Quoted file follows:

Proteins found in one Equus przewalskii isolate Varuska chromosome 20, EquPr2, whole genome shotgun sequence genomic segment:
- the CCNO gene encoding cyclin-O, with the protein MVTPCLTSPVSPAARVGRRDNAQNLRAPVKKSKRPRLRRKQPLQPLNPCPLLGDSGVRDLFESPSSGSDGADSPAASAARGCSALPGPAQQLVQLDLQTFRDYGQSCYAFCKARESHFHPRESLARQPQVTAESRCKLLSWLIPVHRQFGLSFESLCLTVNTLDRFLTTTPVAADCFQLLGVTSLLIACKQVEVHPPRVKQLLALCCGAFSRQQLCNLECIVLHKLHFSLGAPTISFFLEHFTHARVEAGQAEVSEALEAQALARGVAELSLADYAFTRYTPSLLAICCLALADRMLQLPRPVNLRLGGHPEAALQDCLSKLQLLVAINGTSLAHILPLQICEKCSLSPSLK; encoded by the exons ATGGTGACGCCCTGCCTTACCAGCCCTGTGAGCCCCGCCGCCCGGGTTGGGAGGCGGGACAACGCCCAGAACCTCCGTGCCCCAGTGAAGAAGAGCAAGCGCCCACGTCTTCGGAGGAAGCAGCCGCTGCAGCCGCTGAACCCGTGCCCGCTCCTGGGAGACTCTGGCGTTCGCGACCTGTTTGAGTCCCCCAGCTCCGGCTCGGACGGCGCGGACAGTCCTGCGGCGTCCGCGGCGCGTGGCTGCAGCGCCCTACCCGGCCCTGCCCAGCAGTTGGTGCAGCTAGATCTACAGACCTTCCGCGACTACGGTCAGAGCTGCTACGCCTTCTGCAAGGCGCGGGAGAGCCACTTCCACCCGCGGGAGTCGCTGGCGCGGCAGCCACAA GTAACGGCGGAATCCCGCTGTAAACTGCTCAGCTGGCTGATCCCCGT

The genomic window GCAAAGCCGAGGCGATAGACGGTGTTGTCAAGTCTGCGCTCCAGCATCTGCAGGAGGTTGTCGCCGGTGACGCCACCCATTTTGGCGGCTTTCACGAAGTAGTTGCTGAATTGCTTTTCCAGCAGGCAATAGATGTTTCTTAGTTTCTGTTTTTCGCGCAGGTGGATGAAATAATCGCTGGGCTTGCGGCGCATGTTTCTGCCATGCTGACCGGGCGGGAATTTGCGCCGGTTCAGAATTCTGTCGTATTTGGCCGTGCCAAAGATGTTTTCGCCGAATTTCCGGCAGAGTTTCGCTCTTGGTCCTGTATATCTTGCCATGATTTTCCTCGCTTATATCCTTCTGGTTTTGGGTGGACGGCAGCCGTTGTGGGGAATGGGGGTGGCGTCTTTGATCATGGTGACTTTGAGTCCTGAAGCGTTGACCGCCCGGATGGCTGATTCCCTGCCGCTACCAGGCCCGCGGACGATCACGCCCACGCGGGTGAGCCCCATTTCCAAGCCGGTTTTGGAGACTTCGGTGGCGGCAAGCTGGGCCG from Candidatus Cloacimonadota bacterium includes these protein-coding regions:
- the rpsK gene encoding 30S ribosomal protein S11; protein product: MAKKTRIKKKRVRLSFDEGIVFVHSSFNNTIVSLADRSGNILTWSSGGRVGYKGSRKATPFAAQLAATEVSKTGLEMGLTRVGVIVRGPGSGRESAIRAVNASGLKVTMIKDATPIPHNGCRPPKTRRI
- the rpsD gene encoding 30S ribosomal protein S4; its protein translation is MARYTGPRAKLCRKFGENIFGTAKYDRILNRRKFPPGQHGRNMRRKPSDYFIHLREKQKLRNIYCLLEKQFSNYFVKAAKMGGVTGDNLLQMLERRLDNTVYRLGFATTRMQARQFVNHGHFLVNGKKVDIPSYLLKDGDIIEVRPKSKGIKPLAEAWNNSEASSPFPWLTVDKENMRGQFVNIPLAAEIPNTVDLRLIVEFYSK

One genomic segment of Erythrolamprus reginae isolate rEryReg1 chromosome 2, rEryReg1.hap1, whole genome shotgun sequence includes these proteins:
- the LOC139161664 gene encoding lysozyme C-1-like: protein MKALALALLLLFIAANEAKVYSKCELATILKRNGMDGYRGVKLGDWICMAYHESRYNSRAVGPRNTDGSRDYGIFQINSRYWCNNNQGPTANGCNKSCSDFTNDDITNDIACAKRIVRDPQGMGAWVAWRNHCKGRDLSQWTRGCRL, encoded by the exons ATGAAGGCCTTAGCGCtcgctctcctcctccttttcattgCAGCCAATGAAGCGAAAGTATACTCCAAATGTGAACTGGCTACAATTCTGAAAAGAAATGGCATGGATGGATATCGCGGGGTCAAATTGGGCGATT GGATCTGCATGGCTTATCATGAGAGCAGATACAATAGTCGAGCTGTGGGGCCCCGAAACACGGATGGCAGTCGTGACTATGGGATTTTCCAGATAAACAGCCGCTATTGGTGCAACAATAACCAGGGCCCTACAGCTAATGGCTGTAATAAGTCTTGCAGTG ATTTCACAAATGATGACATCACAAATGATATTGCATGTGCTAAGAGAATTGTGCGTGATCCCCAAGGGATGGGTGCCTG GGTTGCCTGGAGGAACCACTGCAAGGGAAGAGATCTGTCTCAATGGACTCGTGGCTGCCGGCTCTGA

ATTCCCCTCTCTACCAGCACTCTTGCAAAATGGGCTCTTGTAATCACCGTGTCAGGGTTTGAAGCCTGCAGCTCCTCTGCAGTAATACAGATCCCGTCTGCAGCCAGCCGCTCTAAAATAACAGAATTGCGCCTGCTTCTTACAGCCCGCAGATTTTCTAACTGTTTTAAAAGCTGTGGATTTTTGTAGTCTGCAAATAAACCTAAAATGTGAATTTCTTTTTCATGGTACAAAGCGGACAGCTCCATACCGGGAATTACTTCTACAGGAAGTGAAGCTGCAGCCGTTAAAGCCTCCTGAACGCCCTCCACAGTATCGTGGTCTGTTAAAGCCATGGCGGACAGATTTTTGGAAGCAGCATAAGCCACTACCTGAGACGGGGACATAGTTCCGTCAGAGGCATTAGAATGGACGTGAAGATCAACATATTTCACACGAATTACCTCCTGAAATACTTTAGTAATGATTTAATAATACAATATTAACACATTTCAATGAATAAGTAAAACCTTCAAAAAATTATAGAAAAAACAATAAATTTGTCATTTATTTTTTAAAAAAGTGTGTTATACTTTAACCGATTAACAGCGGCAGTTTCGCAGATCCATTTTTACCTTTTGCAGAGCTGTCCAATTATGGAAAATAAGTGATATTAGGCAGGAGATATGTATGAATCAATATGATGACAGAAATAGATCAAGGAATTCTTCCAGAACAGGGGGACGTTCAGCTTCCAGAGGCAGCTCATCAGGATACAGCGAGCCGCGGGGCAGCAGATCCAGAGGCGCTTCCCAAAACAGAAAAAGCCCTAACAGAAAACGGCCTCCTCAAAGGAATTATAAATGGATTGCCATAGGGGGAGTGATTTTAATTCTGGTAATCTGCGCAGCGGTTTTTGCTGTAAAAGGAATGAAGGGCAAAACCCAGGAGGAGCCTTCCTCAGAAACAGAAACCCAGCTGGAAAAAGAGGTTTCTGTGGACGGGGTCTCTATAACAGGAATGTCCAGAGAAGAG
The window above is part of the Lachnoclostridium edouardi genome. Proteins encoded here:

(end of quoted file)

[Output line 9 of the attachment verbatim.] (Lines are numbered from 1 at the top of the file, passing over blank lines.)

The window above is part of the Lachnoclostridium edouardi genome. Proteins encoded here: